"Co-cultivation of fed and extractive species in Swedish land-based recirculating aquaculture systems"
The Swedish aquaculture industry is expected to grow significantly in the coming years. This means an opportunity to provide a growing market with sustainably grown and nutritious food from both salt and fresh water. But there are challenges that need to be addressed. Marica Andersson, a Blue Food PhD student at the University of Gothenburg, is investigating how co-cultivation of species can contribute to better water quality, more biomass and increased animal welfare, and which species fit together.
Much of the farmed seafood consumed in Sweden is imported, even though we have good conditions for aquaculture. But this may change as several companies in the Swedish aquaculture sector start new or expand existing operations. One possibility for both existing and new aquaculture facilities is co-cultivation of species, such as fish together with mussels. In her PhD project, Marica Andersson will investigate the effects of combining species in land-based recirculating aquatic systems, or RAS.
'When you grow food fish, you add feed that is converted into biomass,' says Marica Andersson. But despite high efficiency, there is always nutrients that are not absorbed by the fish. The leftover nutrients then remain in the water as so-called POM, particulate organic matter, and dissolved nutrients. By co-culturing the fish with extractive species, such as filtering organisms or algae, these nutrients can also be consumed and converted into other types of biomass. Therefore, co-culture means that a higher proportion of the feed is utilized.
More biomass and better water quality
In the first part of Marica Andersson's project, she studies by far the most commonly farmed food fish in Sweden, the rainbow trout, and how it is affected by being farmed together with the algae sea lettuce, also known as Ulva. The rainbows will not swim around among the algae, but the species are separated in different tanks and only share the water. In this way, it is possible to separate the species and find out what the water quality is like with or without algae. In the future, she will also study species that are in greater demand by consumers, different species of fish and together with different filter feeders such as mussels and oysters.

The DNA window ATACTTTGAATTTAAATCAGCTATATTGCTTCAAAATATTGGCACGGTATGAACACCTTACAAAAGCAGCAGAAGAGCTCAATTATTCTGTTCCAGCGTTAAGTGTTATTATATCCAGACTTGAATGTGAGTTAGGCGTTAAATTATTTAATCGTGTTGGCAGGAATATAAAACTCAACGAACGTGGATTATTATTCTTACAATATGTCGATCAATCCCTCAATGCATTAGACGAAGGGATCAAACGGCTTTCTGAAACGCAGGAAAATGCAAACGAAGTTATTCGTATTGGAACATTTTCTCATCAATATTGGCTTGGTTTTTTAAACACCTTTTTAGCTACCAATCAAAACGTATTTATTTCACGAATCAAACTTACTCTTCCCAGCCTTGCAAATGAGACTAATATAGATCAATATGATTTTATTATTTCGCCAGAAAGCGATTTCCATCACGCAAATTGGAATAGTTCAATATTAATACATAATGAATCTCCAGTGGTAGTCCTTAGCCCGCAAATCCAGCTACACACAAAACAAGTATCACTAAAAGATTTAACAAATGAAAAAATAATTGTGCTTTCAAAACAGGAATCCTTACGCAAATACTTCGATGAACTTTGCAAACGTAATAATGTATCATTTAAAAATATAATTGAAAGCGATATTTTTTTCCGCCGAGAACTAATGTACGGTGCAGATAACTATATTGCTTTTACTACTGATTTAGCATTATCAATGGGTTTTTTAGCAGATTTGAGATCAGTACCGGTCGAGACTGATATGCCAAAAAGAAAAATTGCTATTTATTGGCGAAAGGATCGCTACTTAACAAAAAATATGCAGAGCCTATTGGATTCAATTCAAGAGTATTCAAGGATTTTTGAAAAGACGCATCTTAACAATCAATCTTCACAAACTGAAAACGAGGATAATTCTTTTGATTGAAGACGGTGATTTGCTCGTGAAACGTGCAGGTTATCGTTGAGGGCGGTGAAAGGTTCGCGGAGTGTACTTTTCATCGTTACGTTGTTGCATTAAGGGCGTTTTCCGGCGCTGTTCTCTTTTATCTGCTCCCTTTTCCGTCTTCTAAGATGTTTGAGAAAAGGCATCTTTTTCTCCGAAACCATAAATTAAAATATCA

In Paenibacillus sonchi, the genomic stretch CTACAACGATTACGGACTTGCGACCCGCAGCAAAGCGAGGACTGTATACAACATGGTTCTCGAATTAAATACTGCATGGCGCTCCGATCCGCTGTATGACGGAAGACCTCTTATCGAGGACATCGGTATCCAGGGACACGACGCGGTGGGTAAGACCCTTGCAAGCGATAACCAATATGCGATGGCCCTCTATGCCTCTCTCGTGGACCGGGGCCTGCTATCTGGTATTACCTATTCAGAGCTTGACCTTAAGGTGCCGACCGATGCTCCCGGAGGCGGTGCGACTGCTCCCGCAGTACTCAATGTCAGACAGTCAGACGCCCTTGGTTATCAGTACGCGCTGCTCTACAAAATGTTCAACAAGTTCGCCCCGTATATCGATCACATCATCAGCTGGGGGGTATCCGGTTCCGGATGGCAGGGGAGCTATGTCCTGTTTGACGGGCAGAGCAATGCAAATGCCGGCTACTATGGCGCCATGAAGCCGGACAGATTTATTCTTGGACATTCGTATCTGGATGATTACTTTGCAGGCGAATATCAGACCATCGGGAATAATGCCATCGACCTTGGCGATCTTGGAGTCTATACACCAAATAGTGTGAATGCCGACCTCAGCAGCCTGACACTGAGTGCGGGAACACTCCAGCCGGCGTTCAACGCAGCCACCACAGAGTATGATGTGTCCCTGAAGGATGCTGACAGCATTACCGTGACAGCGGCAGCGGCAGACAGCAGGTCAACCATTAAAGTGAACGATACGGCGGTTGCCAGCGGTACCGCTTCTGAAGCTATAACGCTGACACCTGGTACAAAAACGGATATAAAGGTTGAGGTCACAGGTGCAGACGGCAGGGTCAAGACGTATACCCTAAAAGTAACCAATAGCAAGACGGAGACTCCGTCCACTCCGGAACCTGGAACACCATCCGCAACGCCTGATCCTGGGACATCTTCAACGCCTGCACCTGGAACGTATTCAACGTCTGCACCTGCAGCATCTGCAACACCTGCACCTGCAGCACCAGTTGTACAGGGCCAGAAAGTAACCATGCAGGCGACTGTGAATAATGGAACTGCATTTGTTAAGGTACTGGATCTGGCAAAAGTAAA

Another term for co-culture is 'integrated multi-trophic aquaculture' (IMTA). There are several potential benefits to keeping, for example, predatory fish and bivalves in the same culture system. In addition to converting more nutrients into biomass, water quality can be improved in other ways. For example, co-cultivation with sea lettuce can make the water less acidic and provide better visibility (less turbidity), reduce problems with biological growth on the surface of algae, and filtering organisms can also reduce the concentration of bacteria and parasites. In addition, sewage sludge from co-culture systems has the potential to be used in fields and horticulture as it contains growth-promoting substances that benefit plants, in addition to the purely fertilizing effect.
Welfare and chemical signalling
An important part of the project is to study the health and welfare effects of the cultured organisms when they are co-cultured. Marica Andersson will investigate the stress response of the fish by measuring the amount of the stress hormone cortisol, as well as immune parameters and the health and barrier functions of the skin and gastrointestinal tract. She will also study how the immune system and growth of the bivalves are affected, as well as fish survival rates and visible welfare indicators. For algae, she will investigate growth and how sporulation - the ability to form spores - is affected. In general, good welfare means an increase in both quantity and quality cultivated, which is linked to a better resistance of all co-cultured species.
In one of the few experiments conducted in the past, improved growth, survival, immune system and biomass of the fish species Rohu have been observed when co-cultured with a mussel and the plant duckweed. It has also been observed that bivalves co-cultured with fish grow better than justified by the availability of nutrients.
This is probably related to chemical signaling, which I will study later," says Marica Andersson. Most marine organisms do not have eyes but communicate with information-carrying chemicals. One example is that the parasite salmon lice is attracted by a substance that salmonids release. But another substance released by turbot prevents the salmon lice from perceiving the salmon chemical. Theoretically, it would be possible to avoid salmon lice by co-cultivating salmon and turbot.
Cooperation with industry and other researchers
Blue Food partner Smögenlax is heavily involved in Marica Andersson's project. The company will build a land-based RAS facility for salmon at Kungshamn and is also building a research and development facility where Marica Andersson will be able to carry out some of her experiments.
But Marica Andersson also sees opportunities for collaboration with other Blue Food PhD students, including Mar Vall-Llosera Juanola, a Blue Food PhD student at Chalmers, who will be working on product analysis and who could investigate whether the product quality of the co-cultured organisms is affected.
Marica Andersson's project is expected to be completed in spring 2026.
Kristina Snuttan Sundell, University of Gothenburg
Henrik Pavia, University of Gothenburg
Torbjörn Johansson, IVL
Claes Lundberg, Smögenlax.